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Judge rules for Twitter, Facebook use in Massachusetts court


News by Jordan Crook on Tuesday May 03, 2011.

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The Associated Press is reporting on a forward-looking experiment that is underway in one of the oldest, and most traditional, states in our nation. The Quincy District Court in Massachusetts is allowing, and perhaps welcoming, the use of laptops, iPads, and smartphones by bloggers and citizen journalists during court proceedings, for the purpose of live-blogging, tweeting, and sharing via Facebook. And the name of this unprecedented experiment: the "OpenCourt" project.

As new technology spreads faster than wildfire and more and more individuals take it upon themselves to report news and engage in media, the experiment hopes to address digital media and the future of media as it relates to court proceedings in general. The pilot project in Quincy goes beyond what we've ever seen out of courtroom media coverage. While some states allow cameras or streaming coverage of supreme court arguments, the Quincy project will allow the live streaming broadcast of continuous court proceedings, all day long, without edits. In a sight unheard of to most members of the media, the courtroom will be uncharacteristically welcoming to bloggers and citizen journalists, even offering a special Wi-Fi connection seating area.

"In the past, reporters were the connection to the nation's courts, but with the changes in the media landscape, there are just less and less journalists who are that bridge to the public," said John Davidow, executive producer of the "OpenCourt" project. "At the same time, there's been the proliferation of reporting tools that are in the hands of all citizens, including iPhones and other smartphones that can record. People can Tweet, blog, report. The idea is to bring the courts and what goes on in the courts closer to the people so they understand how the law and the justice system work in this country," he said.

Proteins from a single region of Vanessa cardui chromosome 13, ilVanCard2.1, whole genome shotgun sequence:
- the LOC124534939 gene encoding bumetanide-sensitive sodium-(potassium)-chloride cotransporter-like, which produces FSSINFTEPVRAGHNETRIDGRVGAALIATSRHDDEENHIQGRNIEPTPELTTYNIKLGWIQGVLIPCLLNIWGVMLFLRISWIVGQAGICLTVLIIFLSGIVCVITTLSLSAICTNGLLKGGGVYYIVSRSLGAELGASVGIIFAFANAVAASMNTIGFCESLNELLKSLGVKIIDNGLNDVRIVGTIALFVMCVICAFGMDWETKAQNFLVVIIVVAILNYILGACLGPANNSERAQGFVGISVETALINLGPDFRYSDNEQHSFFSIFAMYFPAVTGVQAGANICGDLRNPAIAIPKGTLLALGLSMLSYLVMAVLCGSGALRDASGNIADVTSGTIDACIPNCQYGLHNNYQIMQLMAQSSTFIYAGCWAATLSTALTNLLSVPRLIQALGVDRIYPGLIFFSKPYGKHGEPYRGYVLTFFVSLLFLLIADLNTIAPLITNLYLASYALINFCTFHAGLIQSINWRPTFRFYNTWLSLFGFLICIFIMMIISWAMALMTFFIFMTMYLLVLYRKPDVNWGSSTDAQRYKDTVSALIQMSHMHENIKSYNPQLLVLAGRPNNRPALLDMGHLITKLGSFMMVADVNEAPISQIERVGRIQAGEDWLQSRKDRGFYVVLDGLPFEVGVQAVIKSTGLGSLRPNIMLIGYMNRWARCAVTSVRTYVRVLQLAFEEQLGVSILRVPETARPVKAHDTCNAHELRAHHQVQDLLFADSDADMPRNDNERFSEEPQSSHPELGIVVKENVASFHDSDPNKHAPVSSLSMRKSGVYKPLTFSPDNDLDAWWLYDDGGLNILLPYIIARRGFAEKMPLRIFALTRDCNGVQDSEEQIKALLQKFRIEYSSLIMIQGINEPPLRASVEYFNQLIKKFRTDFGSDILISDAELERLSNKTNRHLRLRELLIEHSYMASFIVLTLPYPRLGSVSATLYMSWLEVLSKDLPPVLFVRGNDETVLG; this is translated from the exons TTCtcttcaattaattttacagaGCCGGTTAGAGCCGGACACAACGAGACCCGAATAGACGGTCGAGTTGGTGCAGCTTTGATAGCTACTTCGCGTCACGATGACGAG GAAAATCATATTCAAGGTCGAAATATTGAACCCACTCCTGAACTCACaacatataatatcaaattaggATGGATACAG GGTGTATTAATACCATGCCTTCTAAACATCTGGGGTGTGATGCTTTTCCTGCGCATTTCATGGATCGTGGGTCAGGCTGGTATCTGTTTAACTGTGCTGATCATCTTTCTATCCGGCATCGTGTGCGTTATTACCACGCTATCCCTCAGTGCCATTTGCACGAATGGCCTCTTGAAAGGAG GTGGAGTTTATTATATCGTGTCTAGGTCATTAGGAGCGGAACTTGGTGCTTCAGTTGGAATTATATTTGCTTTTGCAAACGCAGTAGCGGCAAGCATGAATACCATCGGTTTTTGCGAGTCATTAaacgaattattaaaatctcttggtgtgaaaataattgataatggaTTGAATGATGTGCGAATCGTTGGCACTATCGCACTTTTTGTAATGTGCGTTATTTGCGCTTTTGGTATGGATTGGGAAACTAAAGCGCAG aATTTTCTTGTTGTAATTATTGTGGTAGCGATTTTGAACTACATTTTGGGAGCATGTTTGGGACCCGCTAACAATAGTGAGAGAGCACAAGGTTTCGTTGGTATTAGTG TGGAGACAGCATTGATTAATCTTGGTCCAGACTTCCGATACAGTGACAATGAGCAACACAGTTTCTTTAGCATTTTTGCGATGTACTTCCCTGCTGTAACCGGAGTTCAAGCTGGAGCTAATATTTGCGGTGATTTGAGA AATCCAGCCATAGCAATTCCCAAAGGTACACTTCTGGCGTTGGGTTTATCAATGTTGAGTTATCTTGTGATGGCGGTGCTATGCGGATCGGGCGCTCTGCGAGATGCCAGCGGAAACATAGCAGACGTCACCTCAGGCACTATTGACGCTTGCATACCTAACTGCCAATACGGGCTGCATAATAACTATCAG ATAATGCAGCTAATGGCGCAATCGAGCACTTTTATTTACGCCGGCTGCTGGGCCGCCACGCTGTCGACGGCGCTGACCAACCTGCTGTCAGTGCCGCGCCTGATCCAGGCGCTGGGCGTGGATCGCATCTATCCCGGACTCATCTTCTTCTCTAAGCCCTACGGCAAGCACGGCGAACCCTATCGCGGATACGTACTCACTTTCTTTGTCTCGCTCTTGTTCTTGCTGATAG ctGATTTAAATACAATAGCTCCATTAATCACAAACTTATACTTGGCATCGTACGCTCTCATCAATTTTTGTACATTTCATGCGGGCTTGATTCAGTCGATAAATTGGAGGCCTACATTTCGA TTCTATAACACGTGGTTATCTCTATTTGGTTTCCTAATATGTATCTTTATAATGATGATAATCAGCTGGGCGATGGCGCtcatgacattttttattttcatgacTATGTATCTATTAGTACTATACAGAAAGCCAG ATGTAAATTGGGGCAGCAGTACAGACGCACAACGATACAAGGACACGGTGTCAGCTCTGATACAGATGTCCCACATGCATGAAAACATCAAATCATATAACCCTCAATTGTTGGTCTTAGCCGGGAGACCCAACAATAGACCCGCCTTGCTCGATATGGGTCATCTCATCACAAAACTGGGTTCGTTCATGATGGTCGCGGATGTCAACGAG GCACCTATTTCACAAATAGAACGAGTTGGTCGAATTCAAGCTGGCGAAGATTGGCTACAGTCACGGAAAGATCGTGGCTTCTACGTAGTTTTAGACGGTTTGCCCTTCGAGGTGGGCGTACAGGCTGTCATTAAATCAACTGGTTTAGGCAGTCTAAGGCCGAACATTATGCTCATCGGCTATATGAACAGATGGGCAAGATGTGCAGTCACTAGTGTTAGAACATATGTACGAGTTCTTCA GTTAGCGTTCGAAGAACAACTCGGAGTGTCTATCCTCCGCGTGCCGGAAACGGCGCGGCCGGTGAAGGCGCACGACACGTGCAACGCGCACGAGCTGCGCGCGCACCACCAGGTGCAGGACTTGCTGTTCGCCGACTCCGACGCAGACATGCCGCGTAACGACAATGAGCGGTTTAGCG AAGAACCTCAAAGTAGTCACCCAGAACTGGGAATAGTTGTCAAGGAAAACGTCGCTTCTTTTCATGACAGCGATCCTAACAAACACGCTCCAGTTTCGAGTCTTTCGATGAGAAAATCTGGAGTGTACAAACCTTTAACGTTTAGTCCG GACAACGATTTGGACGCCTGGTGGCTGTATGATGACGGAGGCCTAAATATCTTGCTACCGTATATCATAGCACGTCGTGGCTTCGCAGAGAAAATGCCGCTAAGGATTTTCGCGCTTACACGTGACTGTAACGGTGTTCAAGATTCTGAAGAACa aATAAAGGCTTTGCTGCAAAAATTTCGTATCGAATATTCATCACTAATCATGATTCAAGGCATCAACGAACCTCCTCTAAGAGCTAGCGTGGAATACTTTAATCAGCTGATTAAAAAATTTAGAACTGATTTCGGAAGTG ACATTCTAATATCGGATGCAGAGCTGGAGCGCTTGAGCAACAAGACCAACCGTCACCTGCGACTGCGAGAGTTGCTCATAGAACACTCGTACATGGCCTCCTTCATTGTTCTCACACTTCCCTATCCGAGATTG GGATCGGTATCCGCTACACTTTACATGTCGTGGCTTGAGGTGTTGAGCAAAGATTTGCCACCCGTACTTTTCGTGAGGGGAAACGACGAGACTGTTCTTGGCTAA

Most judges, jurors, and lawyers are restricted from the use of digital technology and social media to an extent, so the tools introduced in this project are not necessarily something the legal world has embraced in the past. In fact, there have been cases where the use of portable electronic devices have caused mistrials and overturned convictions. Last year, "Twitter instructions" were given to federal judges to read aloud to jurors, prohibiting them from visiting blogs, social websites, or internet chat rooms, and from the use of electronic devices with any relation to their cases.

While many are glad to see such a traditional institution open its doors to the future, there are two sides to every argument, and the "OpenCourt" project is no exception. Some citizens involved in court cases aren't exactly thrilled to have their personal business broadcast on the internet. Lawyers, too, aren't totally comfortable with the idea, despite the fact that the project provides dead zones, where conversations between lawyer and client won't be picked up by the microphones. "I'm not overly fond of the idea," said Richard Sweeney, a Quincy defense attorney who regularly defends criminal clients in the courtroom, now newly wired. "I think there are a lot of pitfalls. I understand and respect the concept - they want an open court. In this era of everyone having cellphones and videos, I can understand that, but it's fraught with perils for attorneys with conversations that can be picked up."

In the past, courtrooms were meant to be a public forum, where people could come and go as they pleased to see what was happening in their town or city. Life has changed since then, and the ubiquity of new media has made it possible to get almost any information at the drop of a hat. The OpenCourt project is an attempt to compromise the old with the new, by letting technology keep us up-to-date with the legal proceedings in our area, and around the country through the media we use the most, the internet.

 
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